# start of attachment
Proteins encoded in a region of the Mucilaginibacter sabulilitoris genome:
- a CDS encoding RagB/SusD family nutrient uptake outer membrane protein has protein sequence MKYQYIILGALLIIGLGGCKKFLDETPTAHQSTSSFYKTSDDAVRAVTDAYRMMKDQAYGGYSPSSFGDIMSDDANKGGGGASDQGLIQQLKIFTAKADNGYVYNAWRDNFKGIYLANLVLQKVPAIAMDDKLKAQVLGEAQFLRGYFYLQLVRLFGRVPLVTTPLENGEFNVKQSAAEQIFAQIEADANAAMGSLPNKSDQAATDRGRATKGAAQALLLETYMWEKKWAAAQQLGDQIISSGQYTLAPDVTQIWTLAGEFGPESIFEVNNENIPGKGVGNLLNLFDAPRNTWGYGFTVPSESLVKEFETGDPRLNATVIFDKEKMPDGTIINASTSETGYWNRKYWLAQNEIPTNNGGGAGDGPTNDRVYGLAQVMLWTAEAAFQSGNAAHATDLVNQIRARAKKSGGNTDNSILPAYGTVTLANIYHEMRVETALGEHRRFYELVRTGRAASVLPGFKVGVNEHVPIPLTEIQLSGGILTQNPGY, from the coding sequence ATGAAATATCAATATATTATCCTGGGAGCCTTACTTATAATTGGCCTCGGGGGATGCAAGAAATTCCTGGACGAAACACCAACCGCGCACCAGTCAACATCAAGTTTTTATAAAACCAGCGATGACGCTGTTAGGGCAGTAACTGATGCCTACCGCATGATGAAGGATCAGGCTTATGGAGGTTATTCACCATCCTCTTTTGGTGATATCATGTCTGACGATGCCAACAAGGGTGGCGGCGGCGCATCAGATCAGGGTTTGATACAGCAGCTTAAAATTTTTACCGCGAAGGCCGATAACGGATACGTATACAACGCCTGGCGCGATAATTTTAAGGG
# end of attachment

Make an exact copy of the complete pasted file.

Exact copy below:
Proteins encoded in a region of the Mucilaginibacter sabulilitoris genome:
- a CDS encoding RagB/SusD family nutrient uptake outer membrane protein has protein sequence MKYQYIILGALLIIGLGGCKKFLDETPTAHQSTSSFYKTSDDAVRAVTDAYRMMKDQAYGGYSPSSFGDIMSDDANKGGGGASDQGLIQQLKIFTAKADNGYVYNAWRDNFKGIYLANLVLQKVPAIAMDDKLKAQVLGEAQFLRGYFYLQLVRLFGRVPLVTTPLENGEFNVKQSAAEQIFAQIEADANAAMGSLPNKSDQAATDRGRATKGAAQALLLETYMWEKKWAAAQQLGDQIISSGQYTLAPDVTQIWTLAGEFGPESIFEVNNENIPGKGVGNLLNLFDAPRNTWGYGFTVPSESLVKEFETGDPRLNATVIFDKEKMPDGTIINASTSETGYWNRKYWLAQNEIPTNNGGGAGDGPTNDRVYGLAQVMLWTAEAAFQSGNAAHATDLVNQIRARAKKSGGNTDNSILPAYGTVTLANIYHEMRVETALGEHRRFYELVRTGRAASVLPGFKVGVNEHVPIPLTEIQLSGGILTQNPGY, from the coding sequence ATGAAATATCAATATATTATCCTGGGAGCCTTACTTATAATTGGCCTCGGGGGATGCAAGAAATTCCTGGACGAAACACCAACCGCGCACCAGTCAACATCAAGTTTTTATAAAACCAGCGATGACGCTGTTAGGGCAGTAACTGATGCCTACCGCATGATGAAGGATCAGGCTTATGGAGGTTATTCACCATCCTCTTTTGGTGATATCATGTCTGACGATGCCAACAAGGGTGGCGGCGGCGCATCAGATCAGGGTTTGATACAGCAGCTTAAAATTTTTACCGCGAAGGCCGATAACGGATACGTATACAACGCCTGGCGCGATAATTTTAAGGG